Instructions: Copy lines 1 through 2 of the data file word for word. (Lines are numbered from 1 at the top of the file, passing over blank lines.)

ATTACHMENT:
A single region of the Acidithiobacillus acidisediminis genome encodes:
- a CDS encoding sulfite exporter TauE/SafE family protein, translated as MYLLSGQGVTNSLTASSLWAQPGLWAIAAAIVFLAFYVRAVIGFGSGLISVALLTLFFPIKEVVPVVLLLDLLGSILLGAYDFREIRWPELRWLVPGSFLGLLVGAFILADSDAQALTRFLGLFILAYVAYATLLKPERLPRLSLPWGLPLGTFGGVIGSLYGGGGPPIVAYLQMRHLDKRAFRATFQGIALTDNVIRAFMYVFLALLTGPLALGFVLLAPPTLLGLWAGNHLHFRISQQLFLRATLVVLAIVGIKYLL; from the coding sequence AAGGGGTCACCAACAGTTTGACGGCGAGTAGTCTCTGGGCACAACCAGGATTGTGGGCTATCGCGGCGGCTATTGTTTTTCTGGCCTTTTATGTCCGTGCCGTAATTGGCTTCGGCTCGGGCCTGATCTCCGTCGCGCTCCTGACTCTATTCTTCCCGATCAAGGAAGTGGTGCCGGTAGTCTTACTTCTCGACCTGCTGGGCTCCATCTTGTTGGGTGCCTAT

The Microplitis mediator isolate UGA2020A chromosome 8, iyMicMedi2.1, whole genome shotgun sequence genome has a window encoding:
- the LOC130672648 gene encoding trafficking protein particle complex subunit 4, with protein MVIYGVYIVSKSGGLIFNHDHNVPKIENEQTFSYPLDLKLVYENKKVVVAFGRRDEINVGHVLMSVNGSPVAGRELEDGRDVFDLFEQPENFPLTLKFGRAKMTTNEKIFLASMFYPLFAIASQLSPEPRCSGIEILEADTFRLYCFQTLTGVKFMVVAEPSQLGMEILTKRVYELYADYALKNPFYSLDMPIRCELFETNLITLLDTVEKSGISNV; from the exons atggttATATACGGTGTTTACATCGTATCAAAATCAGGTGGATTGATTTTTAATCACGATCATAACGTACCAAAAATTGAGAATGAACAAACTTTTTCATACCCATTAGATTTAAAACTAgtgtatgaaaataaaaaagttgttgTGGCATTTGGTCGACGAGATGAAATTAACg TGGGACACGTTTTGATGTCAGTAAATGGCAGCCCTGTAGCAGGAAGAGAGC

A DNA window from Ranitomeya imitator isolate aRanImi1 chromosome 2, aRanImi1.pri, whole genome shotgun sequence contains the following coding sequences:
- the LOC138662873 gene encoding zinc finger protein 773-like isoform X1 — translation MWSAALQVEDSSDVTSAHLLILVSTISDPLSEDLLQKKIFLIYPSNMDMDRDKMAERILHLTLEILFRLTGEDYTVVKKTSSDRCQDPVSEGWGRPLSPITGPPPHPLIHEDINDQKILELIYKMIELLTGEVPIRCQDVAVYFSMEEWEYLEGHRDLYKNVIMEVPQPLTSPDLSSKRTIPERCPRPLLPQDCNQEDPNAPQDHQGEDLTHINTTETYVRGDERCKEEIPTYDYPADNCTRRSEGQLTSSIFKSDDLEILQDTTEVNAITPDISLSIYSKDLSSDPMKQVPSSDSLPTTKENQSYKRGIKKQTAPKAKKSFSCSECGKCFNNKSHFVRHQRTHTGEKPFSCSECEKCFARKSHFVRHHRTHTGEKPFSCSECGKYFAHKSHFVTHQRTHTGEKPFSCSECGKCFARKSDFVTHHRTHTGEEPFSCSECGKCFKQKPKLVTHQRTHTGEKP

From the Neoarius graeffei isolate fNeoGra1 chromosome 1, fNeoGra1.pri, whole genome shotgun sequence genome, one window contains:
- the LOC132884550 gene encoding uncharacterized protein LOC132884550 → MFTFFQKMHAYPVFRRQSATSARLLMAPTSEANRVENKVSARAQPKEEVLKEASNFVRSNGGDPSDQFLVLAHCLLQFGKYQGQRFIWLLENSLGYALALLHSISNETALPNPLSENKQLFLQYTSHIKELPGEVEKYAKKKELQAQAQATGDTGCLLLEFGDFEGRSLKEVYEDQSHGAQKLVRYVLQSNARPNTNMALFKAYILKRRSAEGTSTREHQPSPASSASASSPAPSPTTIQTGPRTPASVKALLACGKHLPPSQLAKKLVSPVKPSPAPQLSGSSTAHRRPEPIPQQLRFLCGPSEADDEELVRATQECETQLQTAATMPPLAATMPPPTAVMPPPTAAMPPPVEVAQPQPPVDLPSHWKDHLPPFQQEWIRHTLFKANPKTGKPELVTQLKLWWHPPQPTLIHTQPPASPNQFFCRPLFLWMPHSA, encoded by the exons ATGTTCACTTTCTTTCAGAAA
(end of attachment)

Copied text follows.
A single region of the Acidithiobacillus acidisediminis genome encodes:
- a CDS encoding sulfite exporter TauE/SafE family protein, translated as MYLLSGQGVTNSLTASSLWAQPGLWAIAAAIVFLAFYVRAVIGFGSGLISVALLTLFFPIKEVVPVVLLLDLLGSILLGAYDFREIRWPELRWLVPGSFLGLLVGAFILADSDAQALTRFLGLFILAYVAYATLLKPERLPRLSLPWGLPLGTFGGVIGSLYGGGGPPIVAYLQMRHLDKRAFRATFQGIALTDNVIRAFMYVFLALLTGPLALGFVLLAPPTLLGLWAGNHLHFRISQQLFLRATLVVLAIVGIKYLL; from the coding sequence AAGGGGTCACCAACAGTTTGACGGCGAGTAGTCTCTGGGCACAACCAGGATTGTGGGCTATCGCGGCGGCTATTGTTTTTCTGGCCTTTTATGTCCGTGCCGTAATTGGCTTCGGCTCGGGCCTGATCTCCGTCGCGCTCCTGACTCTATTCTTCCCGATCAAGGAAGTGGTGCCGGTAGTCTTACTTCTCGACCTGCTGGGCTCCATCTTGTTGGGTGCCTAT